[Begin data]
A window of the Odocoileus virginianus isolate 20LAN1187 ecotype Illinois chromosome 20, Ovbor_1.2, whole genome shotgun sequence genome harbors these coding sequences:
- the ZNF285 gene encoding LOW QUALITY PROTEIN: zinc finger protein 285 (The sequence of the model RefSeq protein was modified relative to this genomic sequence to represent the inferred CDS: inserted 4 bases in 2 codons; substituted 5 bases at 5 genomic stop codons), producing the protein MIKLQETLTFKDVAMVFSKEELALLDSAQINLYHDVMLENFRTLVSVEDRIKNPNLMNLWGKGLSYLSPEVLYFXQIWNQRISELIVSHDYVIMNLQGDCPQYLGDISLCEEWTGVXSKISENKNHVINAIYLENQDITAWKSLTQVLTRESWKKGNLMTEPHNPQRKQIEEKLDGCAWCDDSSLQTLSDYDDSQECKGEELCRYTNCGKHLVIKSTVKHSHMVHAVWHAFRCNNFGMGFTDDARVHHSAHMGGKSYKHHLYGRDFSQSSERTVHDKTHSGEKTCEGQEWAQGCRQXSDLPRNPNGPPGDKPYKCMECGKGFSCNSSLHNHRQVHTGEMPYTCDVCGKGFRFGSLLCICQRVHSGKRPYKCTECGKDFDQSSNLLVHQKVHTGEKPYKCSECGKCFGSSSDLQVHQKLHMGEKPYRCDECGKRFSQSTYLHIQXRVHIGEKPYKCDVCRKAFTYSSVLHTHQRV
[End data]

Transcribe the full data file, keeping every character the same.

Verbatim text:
A window of the Odocoileus virginianus isolate 20LAN1187 ecotype Illinois chromosome 20, Ovbor_1.2, whole genome shotgun sequence genome harbors these coding sequences:
- the ZNF285 gene encoding LOW QUALITY PROTEIN: zinc finger protein 285 (The sequence of the model RefSeq protein was modified relative to this genomic sequence to represent the inferred CDS: inserted 4 bases in 2 codons; substituted 5 bases at 5 genomic stop codons), producing the protein MIKLQETLTFKDVAMVFSKEELALLDSAQINLYHDVMLENFRTLVSVEDRIKNPNLMNLWGKGLSYLSPEVLYFXQIWNQRISELIVSHDYVIMNLQGDCPQYLGDISLCEEWTGVXSKISENKNHVINAIYLENQDITAWKSLTQVLTRESWKKGNLMTEPHNPQRKQIEEKLDGCAWCDDSSLQTLSDYDDSQECKGEELCRYTNCGKHLVIKSTVKHSHMVHAVWHAFRCNNFGMGFTDDARVHHSAHMGGKSYKHHLYGRDFSQSSERTVHDKTHSGEKTCEGQEWAQGCRQXSDLPRNPNGPPGDKPYKCMECGKGFSCNSSLHNHRQVHTGEMPYTCDVCGKGFRFGSLLCICQRVHSGKRPYKCTECGKDFDQSSNLLVHQKVHTGEKPYKCSECGKCFGSSSDLQVHQKLHMGEKPYRCDECGKRFSQSTYLHIQXRVHIGEKPYKCDVCRKAFTYSSVLHTHQRV